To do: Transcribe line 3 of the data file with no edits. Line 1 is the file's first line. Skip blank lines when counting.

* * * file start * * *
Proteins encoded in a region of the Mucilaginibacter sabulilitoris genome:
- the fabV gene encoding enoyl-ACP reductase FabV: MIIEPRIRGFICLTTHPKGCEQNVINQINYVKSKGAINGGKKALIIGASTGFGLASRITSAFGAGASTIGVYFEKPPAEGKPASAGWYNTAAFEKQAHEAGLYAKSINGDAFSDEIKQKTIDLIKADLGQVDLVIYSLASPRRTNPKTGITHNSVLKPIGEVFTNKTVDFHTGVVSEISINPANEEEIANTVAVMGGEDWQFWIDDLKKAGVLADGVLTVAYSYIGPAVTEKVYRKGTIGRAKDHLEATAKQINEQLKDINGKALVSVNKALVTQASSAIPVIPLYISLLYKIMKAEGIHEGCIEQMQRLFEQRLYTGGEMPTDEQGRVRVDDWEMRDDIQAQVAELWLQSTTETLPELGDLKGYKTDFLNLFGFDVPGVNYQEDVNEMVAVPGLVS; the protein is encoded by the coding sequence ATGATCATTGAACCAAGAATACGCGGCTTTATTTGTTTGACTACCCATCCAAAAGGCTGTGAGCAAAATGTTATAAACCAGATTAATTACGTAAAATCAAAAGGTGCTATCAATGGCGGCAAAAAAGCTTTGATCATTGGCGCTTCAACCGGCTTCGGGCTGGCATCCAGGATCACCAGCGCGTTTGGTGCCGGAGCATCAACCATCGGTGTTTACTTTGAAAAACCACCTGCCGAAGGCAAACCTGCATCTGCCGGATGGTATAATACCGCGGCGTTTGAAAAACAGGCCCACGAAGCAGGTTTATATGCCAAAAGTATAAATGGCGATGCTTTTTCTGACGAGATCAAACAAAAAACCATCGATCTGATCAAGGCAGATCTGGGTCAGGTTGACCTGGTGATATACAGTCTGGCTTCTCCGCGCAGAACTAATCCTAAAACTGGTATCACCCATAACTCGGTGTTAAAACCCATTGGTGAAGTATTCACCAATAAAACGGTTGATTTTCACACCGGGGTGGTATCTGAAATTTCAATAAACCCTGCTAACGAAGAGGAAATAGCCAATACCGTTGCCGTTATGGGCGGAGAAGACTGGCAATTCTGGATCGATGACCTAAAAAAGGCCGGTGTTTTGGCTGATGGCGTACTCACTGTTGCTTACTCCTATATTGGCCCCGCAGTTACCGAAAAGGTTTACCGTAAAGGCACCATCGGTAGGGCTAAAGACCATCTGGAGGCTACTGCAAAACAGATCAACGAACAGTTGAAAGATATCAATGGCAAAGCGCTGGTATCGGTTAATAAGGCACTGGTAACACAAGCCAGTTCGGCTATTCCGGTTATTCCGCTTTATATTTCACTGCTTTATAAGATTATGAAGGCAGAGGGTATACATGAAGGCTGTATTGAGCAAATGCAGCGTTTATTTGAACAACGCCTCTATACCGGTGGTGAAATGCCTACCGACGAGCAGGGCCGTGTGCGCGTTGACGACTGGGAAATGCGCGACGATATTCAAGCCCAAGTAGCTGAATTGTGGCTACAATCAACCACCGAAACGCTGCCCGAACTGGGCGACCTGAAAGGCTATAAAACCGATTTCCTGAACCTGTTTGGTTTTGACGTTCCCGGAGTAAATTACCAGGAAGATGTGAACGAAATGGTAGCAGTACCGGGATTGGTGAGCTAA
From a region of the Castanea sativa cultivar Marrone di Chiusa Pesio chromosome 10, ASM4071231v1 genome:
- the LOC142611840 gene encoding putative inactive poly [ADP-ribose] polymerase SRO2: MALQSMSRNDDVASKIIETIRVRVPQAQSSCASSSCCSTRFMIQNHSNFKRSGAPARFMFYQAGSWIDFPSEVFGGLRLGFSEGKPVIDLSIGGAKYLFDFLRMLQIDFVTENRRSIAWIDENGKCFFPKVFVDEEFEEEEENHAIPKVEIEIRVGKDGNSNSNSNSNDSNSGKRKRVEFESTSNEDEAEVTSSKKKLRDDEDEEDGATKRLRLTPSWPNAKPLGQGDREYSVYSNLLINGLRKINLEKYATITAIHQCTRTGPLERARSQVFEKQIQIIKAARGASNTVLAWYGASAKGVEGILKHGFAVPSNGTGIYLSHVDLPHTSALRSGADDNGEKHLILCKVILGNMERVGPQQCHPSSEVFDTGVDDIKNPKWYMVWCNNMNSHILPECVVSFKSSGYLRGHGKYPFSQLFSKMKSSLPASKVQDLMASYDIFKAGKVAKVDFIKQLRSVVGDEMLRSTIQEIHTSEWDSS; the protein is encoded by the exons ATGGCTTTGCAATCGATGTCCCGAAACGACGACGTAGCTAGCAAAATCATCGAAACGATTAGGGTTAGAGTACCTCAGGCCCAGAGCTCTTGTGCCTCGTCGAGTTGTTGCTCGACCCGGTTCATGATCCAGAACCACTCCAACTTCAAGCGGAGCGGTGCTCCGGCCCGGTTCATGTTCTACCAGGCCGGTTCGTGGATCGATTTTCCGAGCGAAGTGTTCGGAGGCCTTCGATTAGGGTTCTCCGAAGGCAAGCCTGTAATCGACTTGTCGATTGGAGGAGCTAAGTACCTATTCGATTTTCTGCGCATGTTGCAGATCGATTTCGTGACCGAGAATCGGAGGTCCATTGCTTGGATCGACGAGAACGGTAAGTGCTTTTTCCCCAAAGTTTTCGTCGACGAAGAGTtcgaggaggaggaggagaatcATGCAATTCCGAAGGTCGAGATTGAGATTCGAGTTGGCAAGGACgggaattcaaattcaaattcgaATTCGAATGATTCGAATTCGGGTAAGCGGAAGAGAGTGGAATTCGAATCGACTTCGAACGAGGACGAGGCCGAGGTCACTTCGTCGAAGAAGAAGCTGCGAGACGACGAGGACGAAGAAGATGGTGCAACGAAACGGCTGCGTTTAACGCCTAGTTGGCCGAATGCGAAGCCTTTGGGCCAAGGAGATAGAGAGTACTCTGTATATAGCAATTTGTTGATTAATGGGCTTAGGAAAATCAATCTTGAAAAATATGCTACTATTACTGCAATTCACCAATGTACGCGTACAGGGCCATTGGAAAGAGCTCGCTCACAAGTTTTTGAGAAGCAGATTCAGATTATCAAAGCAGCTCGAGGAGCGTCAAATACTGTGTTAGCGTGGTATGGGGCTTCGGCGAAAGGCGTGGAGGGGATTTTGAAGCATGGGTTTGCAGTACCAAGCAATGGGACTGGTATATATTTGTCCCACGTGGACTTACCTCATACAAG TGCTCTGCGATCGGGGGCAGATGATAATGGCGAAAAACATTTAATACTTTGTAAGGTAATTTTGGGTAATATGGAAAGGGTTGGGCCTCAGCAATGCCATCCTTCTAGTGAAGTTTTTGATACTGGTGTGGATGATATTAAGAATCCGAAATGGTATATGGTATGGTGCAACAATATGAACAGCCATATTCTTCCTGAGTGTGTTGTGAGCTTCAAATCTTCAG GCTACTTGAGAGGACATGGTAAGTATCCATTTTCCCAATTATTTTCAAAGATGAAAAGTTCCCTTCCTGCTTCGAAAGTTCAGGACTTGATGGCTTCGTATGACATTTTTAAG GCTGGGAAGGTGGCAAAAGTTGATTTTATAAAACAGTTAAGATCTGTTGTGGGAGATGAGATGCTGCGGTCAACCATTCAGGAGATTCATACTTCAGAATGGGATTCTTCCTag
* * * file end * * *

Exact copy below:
From a region of the Castanea sativa cultivar Marrone di Chiusa Pesio chromosome 10, ASM4071231v1 genome: